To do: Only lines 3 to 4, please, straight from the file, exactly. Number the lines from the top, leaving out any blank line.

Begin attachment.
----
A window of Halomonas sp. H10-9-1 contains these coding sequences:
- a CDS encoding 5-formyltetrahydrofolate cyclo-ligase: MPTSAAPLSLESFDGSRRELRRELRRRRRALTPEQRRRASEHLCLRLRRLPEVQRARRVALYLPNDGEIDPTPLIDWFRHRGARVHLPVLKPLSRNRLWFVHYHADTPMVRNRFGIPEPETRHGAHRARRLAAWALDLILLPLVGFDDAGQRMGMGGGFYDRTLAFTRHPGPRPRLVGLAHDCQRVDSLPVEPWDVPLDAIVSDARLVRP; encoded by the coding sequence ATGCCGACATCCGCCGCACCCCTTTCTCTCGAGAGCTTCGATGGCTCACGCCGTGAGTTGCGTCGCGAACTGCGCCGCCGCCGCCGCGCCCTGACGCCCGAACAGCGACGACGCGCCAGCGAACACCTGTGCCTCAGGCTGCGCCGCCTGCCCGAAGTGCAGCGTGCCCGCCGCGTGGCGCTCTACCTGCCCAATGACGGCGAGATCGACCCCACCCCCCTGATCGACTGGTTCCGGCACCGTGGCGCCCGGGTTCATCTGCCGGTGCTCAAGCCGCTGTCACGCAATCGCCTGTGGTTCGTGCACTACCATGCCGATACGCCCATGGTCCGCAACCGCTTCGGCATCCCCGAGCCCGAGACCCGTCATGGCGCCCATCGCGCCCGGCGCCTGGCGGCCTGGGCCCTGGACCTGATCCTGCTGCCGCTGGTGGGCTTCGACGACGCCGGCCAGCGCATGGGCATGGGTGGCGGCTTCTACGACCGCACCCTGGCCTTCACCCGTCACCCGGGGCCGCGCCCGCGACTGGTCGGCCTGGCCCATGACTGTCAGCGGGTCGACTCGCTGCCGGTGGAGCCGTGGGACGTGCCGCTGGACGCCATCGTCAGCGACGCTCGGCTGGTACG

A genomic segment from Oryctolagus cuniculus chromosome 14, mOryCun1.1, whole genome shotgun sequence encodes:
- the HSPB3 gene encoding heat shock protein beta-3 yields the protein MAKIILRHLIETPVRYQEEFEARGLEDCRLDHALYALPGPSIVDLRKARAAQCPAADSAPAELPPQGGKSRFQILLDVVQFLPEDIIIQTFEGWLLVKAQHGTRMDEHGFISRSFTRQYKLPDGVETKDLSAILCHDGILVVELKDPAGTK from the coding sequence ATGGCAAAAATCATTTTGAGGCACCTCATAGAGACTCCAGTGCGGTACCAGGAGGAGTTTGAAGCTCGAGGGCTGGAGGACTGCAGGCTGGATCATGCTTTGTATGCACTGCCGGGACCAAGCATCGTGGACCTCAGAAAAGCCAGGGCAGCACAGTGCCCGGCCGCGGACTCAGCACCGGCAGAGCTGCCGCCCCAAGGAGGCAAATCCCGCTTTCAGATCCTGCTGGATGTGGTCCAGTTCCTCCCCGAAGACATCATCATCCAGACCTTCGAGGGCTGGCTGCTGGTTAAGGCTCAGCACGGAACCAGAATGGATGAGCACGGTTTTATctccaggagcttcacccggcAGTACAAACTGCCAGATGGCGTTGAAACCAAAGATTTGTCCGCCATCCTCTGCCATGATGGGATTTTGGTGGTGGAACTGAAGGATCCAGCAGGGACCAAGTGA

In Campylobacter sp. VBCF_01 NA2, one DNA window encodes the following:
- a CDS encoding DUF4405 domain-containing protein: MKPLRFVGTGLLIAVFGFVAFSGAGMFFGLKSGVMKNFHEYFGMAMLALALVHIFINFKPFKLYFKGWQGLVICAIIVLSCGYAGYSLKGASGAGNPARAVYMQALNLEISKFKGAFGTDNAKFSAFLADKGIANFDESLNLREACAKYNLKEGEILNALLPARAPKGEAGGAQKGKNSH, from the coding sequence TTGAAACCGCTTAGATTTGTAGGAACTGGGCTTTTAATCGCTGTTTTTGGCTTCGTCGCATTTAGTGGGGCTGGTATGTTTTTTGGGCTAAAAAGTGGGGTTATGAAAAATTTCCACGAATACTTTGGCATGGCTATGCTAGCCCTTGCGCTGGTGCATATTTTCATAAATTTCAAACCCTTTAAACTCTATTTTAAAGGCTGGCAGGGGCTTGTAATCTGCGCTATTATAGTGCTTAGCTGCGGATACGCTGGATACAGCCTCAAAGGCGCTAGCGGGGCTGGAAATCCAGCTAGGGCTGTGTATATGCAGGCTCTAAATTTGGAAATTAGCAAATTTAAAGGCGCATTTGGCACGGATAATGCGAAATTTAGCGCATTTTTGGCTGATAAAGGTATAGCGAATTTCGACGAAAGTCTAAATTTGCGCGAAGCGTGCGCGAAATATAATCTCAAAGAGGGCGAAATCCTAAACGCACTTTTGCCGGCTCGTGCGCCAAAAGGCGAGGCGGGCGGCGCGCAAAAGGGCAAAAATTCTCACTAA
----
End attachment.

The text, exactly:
A genomic segment from Oryctolagus cuniculus chromosome 14, mOryCun1.1, whole genome shotgun sequence encodes:
- the HSPB3 gene encoding heat shock protein beta-3 yields the protein MAKIILRHLIETPVRYQEEFEARGLEDCRLDHALYALPGPSIVDLRKARAAQCPAADSAPAELPPQGGKSRFQILLDVVQFLPEDIIIQTFEGWLLVKAQHGTRMDEHGFISRSFTRQYKLPDGVETKDLSAILCHDGILVVELKDPAGTK from the coding sequence ATGGCAAAAATCATTTTGAGGCACCTCATAGAGACTCCAGTGCGGTACCAGGAGGAGTTTGAAGCTCGAGGGCTGGAGGACTGCAGGCTGGATCATGCTTTGTATGCACTGCCGGGACCAAGCATCGTGGACCTCAGAAAAGCCAGGGCAGCACAGTGCCCGGCCGCGGACTCAGCACCGGCAGAGCTGCCGCCCCAAGGAGGCAAATCCCGCTTTCAGATCCTGCTGGATGTGGTCCAGTTCCTCCCCGAAGACATCATCATCCAGACCTTCGAGGGCTGGCTGCTGGTTAAGGCTCAGCACGGAACCAGAATGGATGAGCACGGTTTTATctccaggagcttcacccggcAGTACAAACTGCCAGATGGCGTTGAAACCAAAGATTTGTCCGCCATCCTCTGCCATGATGGGATTTTGGTGGTGGAACTGAAGGATCCAGCAGGGACCAAGTGA